Congratulations on graduating! Now that you are beginning to consider colleges, there are many noteworthy differences when public and private universities are compared. Private educational institutions usually offer scholarships and financial incentives to stellar students. If you are planning on attending a private university, do a little homework before tackling the entry paper work and required essay.
Located in Stanford, California, the college is home to nearly 17,000 students each year. Its acceptance rate hovers at 5 percent, making it one of the most competitive schools to get into – only a few more than 2,000 students are admitted to its sprawling campus. The average high school GPA is 4.18 of admitted freshman enrollees. Most freshman have an SAT range of 1430 to 1590, and an ACT score of 31 to 35. Test scores are required for admission.
Massachusetts Institute of Technology
With just over 11,000 enrollees, the Massachusetts Institute of Technology has an acceptance rate of 8 percent annually. About one in 10 applicants receive an acceptance letter. Founded in 1861 in Cambridge, Massachusetts, MIT is ranked #5 in National Universities and has the same ranking for Best Value Schools. The entire application process is completed through the MIT website with a fee of $75.
Also located in Cambridge, Harvard hosts more than 20,000 enrollees. Established in 1636, it is the oldest higher education institution in the United States with the largest academic library in the world. Its acceptance rate hovers around 5 percent with the average high school GPA at 4.04. SAT requirements are in the 1480 to 1600 range and ACT requirements are in the 32 to 35 range.
More than 12,000 students call Yale home on a full-time basis. Nearly 2,000 new students are accepted each year. The New Haven, Connecticut, school with its ivy-clad walls has a 6.3 percent acceptance rate. Getting in requires an SAT score of 1470 to 1600 and an ACT range of 32 to 35. Its most popular area of study is social sciences.
This Houston-based university has a higher acceptance rate of most top-10 private universities at over 15 percent annually. The SAT range is 1460 to 1580 and the ACT is 32 to 35. The four-year private nonprofit college offers 47 majors and has a class ratio of fewer than 20 students per professor in 70 percent of its classes.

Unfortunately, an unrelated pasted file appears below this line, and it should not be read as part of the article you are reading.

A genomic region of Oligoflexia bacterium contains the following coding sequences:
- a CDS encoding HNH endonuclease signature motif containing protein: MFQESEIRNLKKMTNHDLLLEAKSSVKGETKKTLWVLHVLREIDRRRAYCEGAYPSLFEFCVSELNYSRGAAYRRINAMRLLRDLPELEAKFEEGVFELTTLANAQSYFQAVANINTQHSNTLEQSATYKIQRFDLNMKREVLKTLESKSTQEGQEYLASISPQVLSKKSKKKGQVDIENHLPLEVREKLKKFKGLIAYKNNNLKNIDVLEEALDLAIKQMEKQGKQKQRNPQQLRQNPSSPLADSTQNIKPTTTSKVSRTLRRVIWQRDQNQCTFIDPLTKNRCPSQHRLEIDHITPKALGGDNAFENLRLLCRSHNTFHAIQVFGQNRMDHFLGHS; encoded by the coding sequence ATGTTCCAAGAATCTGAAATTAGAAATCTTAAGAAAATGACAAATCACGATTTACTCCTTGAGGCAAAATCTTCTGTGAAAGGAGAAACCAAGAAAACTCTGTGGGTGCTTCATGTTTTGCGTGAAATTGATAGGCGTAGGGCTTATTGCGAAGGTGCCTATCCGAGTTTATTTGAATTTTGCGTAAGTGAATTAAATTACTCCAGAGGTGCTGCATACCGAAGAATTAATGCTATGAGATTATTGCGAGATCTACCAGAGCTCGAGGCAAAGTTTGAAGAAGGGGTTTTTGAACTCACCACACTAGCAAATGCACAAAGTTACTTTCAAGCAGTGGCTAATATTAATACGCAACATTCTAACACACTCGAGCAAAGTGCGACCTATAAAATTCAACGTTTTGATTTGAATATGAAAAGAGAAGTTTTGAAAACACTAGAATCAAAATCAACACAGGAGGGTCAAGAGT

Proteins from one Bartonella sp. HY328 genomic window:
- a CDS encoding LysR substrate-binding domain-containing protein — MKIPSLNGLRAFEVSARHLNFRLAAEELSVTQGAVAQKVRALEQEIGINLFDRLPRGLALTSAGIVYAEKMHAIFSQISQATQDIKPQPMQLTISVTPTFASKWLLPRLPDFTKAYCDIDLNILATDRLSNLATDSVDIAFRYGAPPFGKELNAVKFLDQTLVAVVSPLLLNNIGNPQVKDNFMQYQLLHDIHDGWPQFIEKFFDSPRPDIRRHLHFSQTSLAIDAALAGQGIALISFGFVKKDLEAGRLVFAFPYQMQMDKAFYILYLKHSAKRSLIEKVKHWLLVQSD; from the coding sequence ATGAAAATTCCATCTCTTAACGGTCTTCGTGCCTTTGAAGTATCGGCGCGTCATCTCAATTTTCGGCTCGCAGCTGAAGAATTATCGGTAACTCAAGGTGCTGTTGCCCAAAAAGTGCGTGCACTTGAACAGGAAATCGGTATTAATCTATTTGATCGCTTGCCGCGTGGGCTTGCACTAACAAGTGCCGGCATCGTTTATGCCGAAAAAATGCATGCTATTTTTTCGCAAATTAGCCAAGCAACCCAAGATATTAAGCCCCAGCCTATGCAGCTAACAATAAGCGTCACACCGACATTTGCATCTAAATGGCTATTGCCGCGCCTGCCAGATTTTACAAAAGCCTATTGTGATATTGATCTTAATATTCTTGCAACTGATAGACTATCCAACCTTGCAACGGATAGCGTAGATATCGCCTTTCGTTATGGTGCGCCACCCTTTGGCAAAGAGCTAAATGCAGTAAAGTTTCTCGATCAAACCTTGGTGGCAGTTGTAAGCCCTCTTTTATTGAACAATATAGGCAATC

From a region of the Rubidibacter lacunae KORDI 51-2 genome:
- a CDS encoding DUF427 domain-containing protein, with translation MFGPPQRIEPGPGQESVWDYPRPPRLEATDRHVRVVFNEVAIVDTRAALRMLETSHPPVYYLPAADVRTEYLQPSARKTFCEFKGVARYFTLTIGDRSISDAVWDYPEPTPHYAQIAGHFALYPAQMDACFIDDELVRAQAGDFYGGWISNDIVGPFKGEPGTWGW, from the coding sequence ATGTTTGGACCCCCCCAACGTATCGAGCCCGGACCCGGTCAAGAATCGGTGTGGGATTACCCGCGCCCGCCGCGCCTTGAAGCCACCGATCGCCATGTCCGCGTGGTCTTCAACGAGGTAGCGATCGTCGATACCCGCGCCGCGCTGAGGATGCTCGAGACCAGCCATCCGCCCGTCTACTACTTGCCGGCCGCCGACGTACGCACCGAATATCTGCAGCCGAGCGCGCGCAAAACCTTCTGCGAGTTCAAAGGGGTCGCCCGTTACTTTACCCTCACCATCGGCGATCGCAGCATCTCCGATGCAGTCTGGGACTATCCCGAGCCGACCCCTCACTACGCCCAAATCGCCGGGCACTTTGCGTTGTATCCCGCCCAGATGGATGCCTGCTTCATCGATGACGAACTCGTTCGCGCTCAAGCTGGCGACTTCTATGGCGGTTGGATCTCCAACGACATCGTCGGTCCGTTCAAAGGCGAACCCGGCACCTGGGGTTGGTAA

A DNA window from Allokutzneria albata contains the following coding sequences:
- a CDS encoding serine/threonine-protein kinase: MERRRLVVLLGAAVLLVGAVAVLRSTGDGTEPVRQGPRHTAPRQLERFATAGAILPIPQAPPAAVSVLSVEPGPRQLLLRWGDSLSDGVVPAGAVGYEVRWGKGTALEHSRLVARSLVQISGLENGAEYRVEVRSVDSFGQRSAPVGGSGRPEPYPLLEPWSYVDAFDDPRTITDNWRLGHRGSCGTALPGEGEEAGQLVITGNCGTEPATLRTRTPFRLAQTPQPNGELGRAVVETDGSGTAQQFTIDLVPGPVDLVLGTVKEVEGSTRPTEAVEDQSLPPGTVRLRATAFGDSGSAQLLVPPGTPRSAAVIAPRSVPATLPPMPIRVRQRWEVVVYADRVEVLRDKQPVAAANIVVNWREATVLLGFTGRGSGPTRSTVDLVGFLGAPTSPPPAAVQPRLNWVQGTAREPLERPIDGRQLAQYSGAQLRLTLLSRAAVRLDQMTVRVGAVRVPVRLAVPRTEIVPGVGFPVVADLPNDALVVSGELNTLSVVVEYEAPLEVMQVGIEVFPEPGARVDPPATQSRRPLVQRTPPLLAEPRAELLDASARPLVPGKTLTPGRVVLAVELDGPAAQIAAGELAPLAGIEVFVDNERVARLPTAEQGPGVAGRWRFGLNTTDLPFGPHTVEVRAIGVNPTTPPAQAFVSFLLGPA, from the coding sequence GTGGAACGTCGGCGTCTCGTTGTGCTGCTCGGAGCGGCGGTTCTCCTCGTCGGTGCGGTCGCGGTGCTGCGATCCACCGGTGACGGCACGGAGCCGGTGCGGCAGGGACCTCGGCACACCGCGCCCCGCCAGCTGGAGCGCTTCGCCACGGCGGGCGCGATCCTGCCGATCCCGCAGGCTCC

University of Pennsylvania
Nearly 25,000 students roam the manicured grounds of the University of Pennsylvania. It has an acceptance rate of more than 9 percent with 97 percent of new enrollees coming from the top 10 percent of their high school graduating class. It has a student-to-faculty ratio of 6-to-1, with 58 percent of students using some form of financial aid to attend this Ivy League school.
A relatively small student body at just above 8,000 makes Princeton a goal for many students. Nearly 30,000 people apply each year, but only about 2,000 are admitted. The suburban campus was founded in 1746 and sits on 600 acres. It blends the strengths of a major research university with the merits of a liberal arts college.
Nestled in the confines of the quaint city of Providence, Rhode Island, this mid-size four-year private college is home to 9,781 students. The semester-based academic year has an acceptance rate of 9 percent and a student-faculty ratio of 7-to-1. Nearly 70 percent of its classes have fewer than 20 students.
Settled in the coastal town of Brunswick, Maine, this New England institution has about 2,000 students enrolled annually. Its acceptance rate is 15 percent, and the student-faculty ratio is 9-to-1. Nearly 90 percent of the students enrolled live in college-affiliated housing. Bowdoin is part of the NCAA III.
California Institute of Technology
Placed in Pasadena, Caltech puts a focus on science and engineering. Freshmen are required to live on campus in eight student houses and to participate in house activities. It has an acceptance rate of nearly 12 percent and a student body of around one thousand. The student-faculty ratio is stunning at 3-to-1.
Kimberley McGee is an award-winning journalist with 20+ years of experience writing about education, jobs, business and more for The New York Times, Las Vegas Review-Journal, Today’s Parent and other publications. She graduated with a B.A. in Journalism from UNLV. Her full bio and clips can be seen at www.vegaswriter.com.